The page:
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Arctic Tern (Sterna paradisaea)

Arctic Tern (Sterna paradisaea)

Arctic Tern (Sterna paradisaea)

Arctic Tern (Sterna paradisaea) Arctic Tern (Sterna paradisaea) Arctic Tern (Sterna paradisaea)

Class: Aves
Family: Laridae
Common Name: Arctic Tern
Genus: Sterna
Species Name: paradisaea

About The Arctic Tern

The Arctic Tern (Sterna paradisaea) is perhaps best known for its extraordinary annual migration, which is often cited as the longest seasonal distance traveled by any animal. It has long been known that the Arctic Tern breeds in the Arctic and migrates each year to spend the northern winter at high latitudes in the Southern Ocean. Until recently, what has been known about the Arctic Tern's migration has come from limited banding recoveries and at-sea observations. Thanks to new technology, however, far more detailed data on this small (<125 grams) bird's annual migration are now available. Egevang et al. (2010) fitted 11 Arctic Terns with miniature (1.4 gram) geolocators. They found that the annual distances traveled are, in fact, even greater than previously believed--more than 80,000 km annually for some individuals. All tracked terns migrated south to spend the austral summer (December–March) south of 58° S and between 0 and 61° W in the Atlantic sector of the Southern Ocean. This region, which includes the Weddell Sea, is particularly productive, and supports higher densities of a key prey for many seabirds, Antarctic krill (Euphausia superba), than do other regions of the Southern Ocean. All birds began the return migration to breeding colonies in early–mid April, always traveling over deep water at considerable distance from continental shelf margins.

Egevang et al. note that the routes used for both the southbound and northbound migrations showed a high level of congruence with parts of those taken by Manx Shearwater (Puffinus puffinus) and Cory’s Shearwater (Calonectris diomedea), which also winter in the South Atlantic (although considerably farther north than the Arctic Tern). Thus, despite their small size, Arctic Terns apparently exploit the prevailing global wind systems (clockwise in the North, and counter-clockwise in the South Atlantic) much as the substantially larger shearwaters do, as has been previously suggested. These new geotracking studies found that the main wintering region was the marginal ice zone around Antarctica, which agrees with at-sea observations. The mean duration of the northbound migration was about 40 days (range 36 to 46). Mean duration of the southbound migration was about 93 days (range 69 to 103). (Egevang et al. 2010)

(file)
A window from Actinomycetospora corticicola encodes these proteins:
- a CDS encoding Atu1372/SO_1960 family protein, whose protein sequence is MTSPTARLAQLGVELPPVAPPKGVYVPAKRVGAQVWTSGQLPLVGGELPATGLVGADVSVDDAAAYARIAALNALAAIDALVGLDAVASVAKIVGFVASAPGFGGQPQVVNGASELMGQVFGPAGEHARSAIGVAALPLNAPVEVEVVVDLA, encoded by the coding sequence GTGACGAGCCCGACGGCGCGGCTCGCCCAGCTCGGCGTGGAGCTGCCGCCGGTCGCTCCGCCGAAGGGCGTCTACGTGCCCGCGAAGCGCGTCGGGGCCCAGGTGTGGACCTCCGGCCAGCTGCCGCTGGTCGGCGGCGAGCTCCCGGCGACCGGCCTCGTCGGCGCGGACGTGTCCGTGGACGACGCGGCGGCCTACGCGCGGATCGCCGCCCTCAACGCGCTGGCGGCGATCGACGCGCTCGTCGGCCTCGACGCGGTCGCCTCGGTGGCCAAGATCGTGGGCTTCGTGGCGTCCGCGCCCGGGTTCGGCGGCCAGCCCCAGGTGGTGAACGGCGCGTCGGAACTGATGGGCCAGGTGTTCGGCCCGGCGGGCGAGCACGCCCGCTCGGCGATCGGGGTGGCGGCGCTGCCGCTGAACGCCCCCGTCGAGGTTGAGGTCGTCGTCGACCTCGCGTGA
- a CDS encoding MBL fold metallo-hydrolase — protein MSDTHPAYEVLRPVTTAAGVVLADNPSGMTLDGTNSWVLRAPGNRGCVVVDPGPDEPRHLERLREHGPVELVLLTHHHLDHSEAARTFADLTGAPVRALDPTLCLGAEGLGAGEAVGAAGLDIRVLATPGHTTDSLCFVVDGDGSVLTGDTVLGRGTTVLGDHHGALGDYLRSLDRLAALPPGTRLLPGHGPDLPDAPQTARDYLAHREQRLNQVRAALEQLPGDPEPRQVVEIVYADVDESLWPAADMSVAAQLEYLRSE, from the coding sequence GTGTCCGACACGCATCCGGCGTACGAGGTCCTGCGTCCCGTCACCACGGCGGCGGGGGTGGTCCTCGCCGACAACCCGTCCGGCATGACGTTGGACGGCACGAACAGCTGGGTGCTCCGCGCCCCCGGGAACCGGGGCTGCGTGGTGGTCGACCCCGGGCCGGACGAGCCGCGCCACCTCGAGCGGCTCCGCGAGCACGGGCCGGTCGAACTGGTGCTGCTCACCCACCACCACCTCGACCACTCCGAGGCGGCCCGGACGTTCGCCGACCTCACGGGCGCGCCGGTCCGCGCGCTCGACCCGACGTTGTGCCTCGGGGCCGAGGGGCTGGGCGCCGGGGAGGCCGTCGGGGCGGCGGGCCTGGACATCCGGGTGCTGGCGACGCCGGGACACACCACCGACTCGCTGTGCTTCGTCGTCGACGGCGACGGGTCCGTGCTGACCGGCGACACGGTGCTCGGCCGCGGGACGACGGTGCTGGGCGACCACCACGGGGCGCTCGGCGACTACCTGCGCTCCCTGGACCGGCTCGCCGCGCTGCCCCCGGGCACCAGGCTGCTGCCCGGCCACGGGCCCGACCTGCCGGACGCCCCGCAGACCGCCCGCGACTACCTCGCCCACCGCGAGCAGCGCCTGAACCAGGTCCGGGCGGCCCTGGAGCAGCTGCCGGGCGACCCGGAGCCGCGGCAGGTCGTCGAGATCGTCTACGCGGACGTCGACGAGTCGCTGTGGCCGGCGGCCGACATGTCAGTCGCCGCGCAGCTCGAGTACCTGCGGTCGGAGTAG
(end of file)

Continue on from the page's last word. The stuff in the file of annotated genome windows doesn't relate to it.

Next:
Egevang et al. (2010) provide the following summary of key statistics derived from their study, showing mean (range):

Total distance traveled on migration: 70,900 km (59,500–81,600 km)
Distance traveled on southbound migration: 34,600 km (28,800–38,500 km)
Distance traveled per day on southbound migration: 330 km per day (280–390 km per day)
Distance traveled on northbound migration: 25,700 km (21,400–34,900 km)
Distance traveled per day on northbound migration: 520 km per day (390–670 km per day)
Distance traveled within winter site: 10,900 km (2,700–21,600 km)

Perhaps most striking, the tracked birds were found to travel nearly twice the total distance generally cited for the annual Arctic Tern migration (typically quoted as ~ 40,000 km). Given that Arctic Terns can live for more than 30 years, the total distance traveled in a lifetime may exceed 2.4 million km, equivalent to approximately three round-trip journeys to the Moon. (Egevang et al. 2010)

Rights Holder: Shapiro, Leo

Trips Where Observed

Alaska 2010

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North America
San Francisco
United States

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